- A Book Review Subtly Hints At More Read Michiko Kakutani's New York Times book review of "Hitler: Ascent," and you may get the sense that she's writing about something more. While describing Adolph Hitler's rise as it is told in the book, Kakutani portrays Hitler as a "self-obsessed 'clown' with a strangely 'scattershot, impulsive style'," pulling dozens of quotes evocative of Donald Trump - writing a rebuke of the GOP nominee without so much as a wink to his presence.
- Supreme Court Fight Drags On Ahead of the opening of the Supreme Court's term next week, CNN legal analyst Joan Biskupic writes about Mitch McConnell's victory in the fight over Merrick Garland - as the judge remains in confirmation limbo, with no change to his position for months.
- Cruz Is...Happy? Stories have been written for years about Ted Cruz's hatred of the U.S. Senate: how he has few friends in the body, how he hasn't achieved many of his legislative priorities, and how he just wants to get out. Cruz's restfulness had to be put to an end this year, as his ultimate goal - the White House - was taken from him by Donald Trump. Now, Cruz has to come to grips with the fact that he has at least four more years to wait before he can mount another presidential bid, and he'll have to stay in the Senate until then. And the Texan might just be starting to like the work, as he fundraises for colleagues and whips votes for his Internet freedom bill and legislation to help the Houston space industry. An interesting probe inside Cruz's mind, from the Washington Post's Paul Kane, a Wake Up To Politics subscriber.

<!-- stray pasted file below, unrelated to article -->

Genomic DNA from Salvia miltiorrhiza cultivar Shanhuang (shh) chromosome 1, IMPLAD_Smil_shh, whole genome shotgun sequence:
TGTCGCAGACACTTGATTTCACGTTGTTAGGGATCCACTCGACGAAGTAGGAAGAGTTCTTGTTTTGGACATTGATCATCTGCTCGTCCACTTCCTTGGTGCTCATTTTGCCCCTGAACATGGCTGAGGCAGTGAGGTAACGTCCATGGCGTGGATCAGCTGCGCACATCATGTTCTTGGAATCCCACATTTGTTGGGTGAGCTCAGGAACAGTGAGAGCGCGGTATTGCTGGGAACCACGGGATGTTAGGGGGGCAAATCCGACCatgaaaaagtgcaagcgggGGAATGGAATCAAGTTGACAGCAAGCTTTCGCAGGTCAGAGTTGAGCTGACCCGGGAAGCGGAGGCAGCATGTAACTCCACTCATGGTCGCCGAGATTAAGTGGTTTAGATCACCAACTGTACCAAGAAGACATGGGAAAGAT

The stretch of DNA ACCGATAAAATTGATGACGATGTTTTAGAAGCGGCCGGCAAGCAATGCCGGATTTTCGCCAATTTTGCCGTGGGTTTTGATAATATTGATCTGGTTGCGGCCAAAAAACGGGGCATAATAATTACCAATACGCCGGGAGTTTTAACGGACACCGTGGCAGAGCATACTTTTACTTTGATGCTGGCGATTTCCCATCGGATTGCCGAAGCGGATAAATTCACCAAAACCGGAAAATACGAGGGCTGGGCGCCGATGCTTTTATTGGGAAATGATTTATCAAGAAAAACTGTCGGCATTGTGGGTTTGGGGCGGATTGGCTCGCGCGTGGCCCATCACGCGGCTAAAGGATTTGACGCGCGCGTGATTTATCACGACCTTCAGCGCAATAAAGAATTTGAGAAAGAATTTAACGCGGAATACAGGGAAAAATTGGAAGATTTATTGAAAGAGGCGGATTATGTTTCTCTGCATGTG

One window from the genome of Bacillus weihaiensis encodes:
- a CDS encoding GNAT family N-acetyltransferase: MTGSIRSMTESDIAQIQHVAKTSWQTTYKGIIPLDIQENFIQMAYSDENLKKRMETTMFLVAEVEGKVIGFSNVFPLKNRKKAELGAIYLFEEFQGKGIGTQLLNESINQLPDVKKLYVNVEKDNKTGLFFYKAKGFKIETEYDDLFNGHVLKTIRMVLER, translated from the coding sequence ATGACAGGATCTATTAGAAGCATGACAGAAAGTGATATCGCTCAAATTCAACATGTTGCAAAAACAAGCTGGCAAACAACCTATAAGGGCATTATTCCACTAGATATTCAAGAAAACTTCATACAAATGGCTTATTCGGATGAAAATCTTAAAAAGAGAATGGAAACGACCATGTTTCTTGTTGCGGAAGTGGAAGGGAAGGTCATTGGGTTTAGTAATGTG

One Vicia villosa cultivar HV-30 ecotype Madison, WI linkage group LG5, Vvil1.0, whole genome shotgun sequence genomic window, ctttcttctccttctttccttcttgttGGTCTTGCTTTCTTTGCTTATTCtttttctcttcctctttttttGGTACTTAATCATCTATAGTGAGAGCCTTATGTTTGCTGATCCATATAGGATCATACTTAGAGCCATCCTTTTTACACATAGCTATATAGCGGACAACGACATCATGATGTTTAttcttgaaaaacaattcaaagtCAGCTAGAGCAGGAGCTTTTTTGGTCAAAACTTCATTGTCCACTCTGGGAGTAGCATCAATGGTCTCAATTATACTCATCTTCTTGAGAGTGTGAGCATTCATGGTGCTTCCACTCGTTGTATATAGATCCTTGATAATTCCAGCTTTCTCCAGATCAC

- Today's Question On this day in 1789, the Continental Congress officially established the United States Army. What is the official motto of the U.S. Army?
- Yesterday's Answer Wednesday's trivia question asked for the most recent presidential veto to be overridden. The answer...the Medicare Improvements for Patients and Providers Act of 2008 (MIPPA), which President George W. Bush vetoed until to be overridden by Democratic majorities in the House and Senate.
- GREAT JOB...Joan Zucker, Marlee Millman, Dan Filliol, Joe Bookman, and Scott Bennett. Jordan "JBurg" Burger also answered MIPPA, emailing at 9:02am - but amended his answer at 5:37pm, pointing out that the correct answer is now technically JASTA.
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For more on Wake Up To Politics, listen to Gabe on NPR's "Talk of the Nation", St. Louis Public Radio, the Political Junkie podcast, and on StoryCorps; watch Gabe on MSNBC's "Up with Steve Kornacki"; and read about Gabe in Politico, the Washington Post, Independent Journal, St. Louis Post-Dispatch, Salon, the Globe, and the St. Louis Jewish Light.